Neo-Decadent

The Art and Opinions of Heidi Celeghin, Aesthete

Fashion in Morisot’s On The Balcony, Part III

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Read PART I.

Read PART II.

Berthe_Morisot_001

Though numerous aspects of Morisot’s work are revolutionary in their rejection of earlier artistic traditions, her paintings still conform to the social norms set on women as illustrated through her appropriation of the settings used in fashion plates.  By incorporating compositional and thematic elements of fashion plates into her paintings, Morisot’s paintings adopt the same attitude as fashion illustrations where women are associated with a suburban, upper-class lifestyle.i  Morisot situates On the Balcony in Passy, where women adhered to strict rules regarding social conduct,ii and positions her figures within the domestic bourgeois role of mother and child in a promenade.iii  On the Balcony and fashion illustrations, by focusing on women in domestic settings, construct a world where Parisian social life centered on the home.iv  Morisot’s placement of her figures within the confines of Passy’s social rules emphasizes the extent to which she was informed by the socio-cultural setting that created fashion plates.v

Morisot’s adherence to society’s expectations of women extends beyond her inspiration from fashion plates’ settings to the positioning of the woman in On the Balcony in relation to the picture plane.  Although nineteenth-century French society relegated upper-class women to the suburbs and the activities that Anne Higonnet terms the “feminine ritual”,vi women that worked within this system rose to positions of power, which is why Morisot did not need to join the budding feminist movement of the 1870s.vii  Therefore, Morisot’s paintings do not criticize the situation of women at the time.  Griselda Pollock argues that the women in Mary Cassatt’s Lydia at the Theatre and The Loge are at an angle with the picture plane and are not contained within the edges of the canvas, consequently not being made part of a framed spectacle for the viewer.viii  Conversely, the woman in On the Balcony, reminiscent of the women in fashion plates, remains within the confines of the canvas and does not challenge her role as an object of the gaze.  Like the women in fashion plates, Morisot’s woman and child are not active but immersed in observation, ignoring the spectators yet allowing themselves to become the visual spectacle.ix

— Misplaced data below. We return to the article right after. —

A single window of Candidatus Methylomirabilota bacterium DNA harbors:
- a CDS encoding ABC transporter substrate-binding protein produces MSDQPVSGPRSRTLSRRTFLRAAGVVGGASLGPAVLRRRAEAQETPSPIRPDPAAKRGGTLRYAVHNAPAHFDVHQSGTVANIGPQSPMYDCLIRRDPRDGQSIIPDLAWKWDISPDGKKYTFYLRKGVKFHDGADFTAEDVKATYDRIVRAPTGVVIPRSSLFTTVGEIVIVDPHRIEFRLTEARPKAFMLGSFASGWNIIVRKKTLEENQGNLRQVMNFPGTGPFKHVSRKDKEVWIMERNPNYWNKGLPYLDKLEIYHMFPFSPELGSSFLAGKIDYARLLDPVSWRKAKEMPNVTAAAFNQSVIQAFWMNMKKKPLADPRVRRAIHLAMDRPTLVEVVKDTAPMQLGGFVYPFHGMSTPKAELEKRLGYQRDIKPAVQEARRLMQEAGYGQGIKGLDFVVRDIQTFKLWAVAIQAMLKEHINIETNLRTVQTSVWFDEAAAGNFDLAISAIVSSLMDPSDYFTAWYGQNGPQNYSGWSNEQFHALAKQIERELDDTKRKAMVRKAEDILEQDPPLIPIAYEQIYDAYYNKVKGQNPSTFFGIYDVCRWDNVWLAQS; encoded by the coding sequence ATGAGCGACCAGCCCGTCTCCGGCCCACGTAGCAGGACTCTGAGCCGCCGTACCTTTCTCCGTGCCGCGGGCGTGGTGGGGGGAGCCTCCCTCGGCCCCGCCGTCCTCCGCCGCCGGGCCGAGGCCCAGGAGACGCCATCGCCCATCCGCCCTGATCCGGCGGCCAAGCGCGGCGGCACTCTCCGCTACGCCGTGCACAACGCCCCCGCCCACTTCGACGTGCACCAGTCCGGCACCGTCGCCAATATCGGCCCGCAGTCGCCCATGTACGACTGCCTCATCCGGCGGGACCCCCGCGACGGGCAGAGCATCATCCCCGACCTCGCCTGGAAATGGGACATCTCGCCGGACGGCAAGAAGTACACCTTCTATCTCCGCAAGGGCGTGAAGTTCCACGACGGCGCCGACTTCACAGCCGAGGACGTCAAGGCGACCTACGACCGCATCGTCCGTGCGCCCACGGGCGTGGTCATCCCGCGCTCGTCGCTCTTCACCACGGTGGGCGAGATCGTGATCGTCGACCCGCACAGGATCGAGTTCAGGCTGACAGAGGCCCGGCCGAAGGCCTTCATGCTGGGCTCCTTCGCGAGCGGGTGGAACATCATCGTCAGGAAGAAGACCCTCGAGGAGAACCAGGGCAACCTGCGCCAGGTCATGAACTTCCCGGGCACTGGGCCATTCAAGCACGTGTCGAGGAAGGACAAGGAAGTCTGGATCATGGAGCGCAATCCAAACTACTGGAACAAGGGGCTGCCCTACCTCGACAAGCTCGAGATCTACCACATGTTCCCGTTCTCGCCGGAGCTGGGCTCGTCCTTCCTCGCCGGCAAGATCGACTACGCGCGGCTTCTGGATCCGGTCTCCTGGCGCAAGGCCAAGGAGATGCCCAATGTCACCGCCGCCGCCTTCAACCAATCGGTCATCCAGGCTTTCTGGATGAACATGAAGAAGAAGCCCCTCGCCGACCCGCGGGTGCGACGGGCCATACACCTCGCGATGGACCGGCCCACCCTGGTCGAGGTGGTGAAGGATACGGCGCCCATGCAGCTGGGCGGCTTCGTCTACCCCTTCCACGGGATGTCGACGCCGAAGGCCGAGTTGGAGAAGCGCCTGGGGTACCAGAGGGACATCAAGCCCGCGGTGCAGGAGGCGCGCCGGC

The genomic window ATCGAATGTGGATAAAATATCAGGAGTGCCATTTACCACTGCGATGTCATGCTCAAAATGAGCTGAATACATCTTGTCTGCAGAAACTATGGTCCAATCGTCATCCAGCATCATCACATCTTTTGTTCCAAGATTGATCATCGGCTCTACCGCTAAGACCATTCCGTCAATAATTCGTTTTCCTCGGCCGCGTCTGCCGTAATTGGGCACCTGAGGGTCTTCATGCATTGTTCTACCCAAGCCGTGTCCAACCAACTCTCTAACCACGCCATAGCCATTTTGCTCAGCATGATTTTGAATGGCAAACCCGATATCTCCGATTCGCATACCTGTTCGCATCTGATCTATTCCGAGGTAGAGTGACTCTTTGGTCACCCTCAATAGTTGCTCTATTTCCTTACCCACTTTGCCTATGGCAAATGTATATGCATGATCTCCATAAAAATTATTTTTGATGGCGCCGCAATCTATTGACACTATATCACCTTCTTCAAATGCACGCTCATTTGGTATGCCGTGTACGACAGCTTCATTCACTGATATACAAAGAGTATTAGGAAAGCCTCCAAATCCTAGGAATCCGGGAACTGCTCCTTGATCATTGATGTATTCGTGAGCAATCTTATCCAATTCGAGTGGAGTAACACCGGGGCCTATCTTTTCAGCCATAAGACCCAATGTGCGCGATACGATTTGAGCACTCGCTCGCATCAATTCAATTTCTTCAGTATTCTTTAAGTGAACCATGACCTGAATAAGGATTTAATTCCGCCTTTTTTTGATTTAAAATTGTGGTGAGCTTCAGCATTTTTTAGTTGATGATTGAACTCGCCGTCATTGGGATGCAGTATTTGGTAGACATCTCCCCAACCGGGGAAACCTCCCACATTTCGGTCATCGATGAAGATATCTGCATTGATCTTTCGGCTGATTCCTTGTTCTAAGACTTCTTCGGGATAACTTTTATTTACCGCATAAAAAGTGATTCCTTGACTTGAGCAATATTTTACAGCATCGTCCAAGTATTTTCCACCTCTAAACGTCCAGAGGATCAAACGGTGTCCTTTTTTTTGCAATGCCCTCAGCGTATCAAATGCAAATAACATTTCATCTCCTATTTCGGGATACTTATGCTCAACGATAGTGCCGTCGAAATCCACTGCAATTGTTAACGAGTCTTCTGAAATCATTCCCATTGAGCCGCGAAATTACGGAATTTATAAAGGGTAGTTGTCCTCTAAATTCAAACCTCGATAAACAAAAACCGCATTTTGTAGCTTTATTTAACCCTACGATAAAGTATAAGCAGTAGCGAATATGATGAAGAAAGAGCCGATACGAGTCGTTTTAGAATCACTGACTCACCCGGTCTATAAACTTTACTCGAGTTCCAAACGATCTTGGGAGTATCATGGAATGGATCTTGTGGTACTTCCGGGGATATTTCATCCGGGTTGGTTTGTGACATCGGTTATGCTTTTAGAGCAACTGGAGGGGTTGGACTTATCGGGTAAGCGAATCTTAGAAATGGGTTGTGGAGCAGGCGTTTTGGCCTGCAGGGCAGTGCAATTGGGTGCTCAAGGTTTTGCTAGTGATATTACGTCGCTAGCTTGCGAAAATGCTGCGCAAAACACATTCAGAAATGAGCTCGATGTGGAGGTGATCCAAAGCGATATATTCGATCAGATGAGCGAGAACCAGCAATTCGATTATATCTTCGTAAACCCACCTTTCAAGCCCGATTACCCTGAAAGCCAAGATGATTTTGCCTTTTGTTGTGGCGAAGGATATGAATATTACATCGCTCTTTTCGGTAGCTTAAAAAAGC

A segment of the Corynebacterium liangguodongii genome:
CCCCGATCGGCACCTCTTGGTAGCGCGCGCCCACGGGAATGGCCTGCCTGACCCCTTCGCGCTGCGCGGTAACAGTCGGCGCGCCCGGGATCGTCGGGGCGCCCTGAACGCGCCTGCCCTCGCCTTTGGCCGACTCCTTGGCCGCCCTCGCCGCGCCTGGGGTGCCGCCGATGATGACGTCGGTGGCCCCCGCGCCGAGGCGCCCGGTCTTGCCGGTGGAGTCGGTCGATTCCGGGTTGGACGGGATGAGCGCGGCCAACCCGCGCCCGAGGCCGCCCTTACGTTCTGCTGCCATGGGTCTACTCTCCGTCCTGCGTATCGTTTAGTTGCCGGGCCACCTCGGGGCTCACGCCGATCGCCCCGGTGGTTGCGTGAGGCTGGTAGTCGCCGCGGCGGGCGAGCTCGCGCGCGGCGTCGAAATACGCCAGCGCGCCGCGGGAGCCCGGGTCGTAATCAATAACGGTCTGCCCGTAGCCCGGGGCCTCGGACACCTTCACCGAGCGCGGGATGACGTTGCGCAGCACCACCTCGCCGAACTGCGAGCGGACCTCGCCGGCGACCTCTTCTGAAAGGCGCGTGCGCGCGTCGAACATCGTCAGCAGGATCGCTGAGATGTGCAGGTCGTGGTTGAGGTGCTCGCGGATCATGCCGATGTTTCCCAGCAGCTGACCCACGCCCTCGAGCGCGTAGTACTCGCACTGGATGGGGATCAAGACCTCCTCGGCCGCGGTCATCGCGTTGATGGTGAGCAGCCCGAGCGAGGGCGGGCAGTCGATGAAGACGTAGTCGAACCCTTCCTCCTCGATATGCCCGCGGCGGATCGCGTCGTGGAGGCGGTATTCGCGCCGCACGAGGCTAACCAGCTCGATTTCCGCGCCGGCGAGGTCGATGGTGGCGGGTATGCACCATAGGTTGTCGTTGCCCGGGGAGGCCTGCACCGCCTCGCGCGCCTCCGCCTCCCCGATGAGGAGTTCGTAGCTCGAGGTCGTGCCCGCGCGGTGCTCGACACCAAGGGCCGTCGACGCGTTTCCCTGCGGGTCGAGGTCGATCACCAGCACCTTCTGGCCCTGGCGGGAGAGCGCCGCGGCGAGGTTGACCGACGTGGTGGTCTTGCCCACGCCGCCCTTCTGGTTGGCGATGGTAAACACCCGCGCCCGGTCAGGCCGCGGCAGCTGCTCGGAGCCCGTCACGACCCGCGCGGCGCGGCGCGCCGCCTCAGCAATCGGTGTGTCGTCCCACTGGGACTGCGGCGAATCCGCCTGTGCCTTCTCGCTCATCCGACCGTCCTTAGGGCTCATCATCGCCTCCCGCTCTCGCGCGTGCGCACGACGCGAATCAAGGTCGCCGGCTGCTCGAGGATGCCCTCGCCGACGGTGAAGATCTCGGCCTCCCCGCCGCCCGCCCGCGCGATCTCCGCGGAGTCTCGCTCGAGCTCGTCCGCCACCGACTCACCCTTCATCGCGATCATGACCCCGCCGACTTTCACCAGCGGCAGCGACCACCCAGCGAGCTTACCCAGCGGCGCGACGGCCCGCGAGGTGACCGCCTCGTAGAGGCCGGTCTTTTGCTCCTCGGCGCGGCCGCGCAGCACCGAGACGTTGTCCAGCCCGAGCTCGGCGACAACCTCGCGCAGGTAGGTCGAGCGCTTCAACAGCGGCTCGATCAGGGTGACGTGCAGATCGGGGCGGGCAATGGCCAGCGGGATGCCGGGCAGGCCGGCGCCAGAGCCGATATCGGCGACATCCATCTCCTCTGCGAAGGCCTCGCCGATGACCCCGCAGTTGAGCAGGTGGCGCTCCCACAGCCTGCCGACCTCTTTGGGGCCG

In addition to the compositional placement of the woman in On the Balcony, Morisot does not deviate from societal norms and the dictates of fashion plates in terms of the clothing worn by the woman in her painting.  Morisot paints “ladies”, who are beautiful yet introverted and reputable, not the sensual “fallen women” of the Paris nightlife.x  The proper woman, according to both men and women in nineteenth-century France, was conservatively dressed and in a domestic location.xi  The woman in On the Balcony, following this societal model often illustrated in fashion plates, is attractive and fashionable though respectably and modestly clothed, ultimately not highlighting her sexual attractiveness.xii  Through this painting, Morisot conforms to her social sphere in Passy and perpetuates the image of the “proper woman” as respectable and maternal.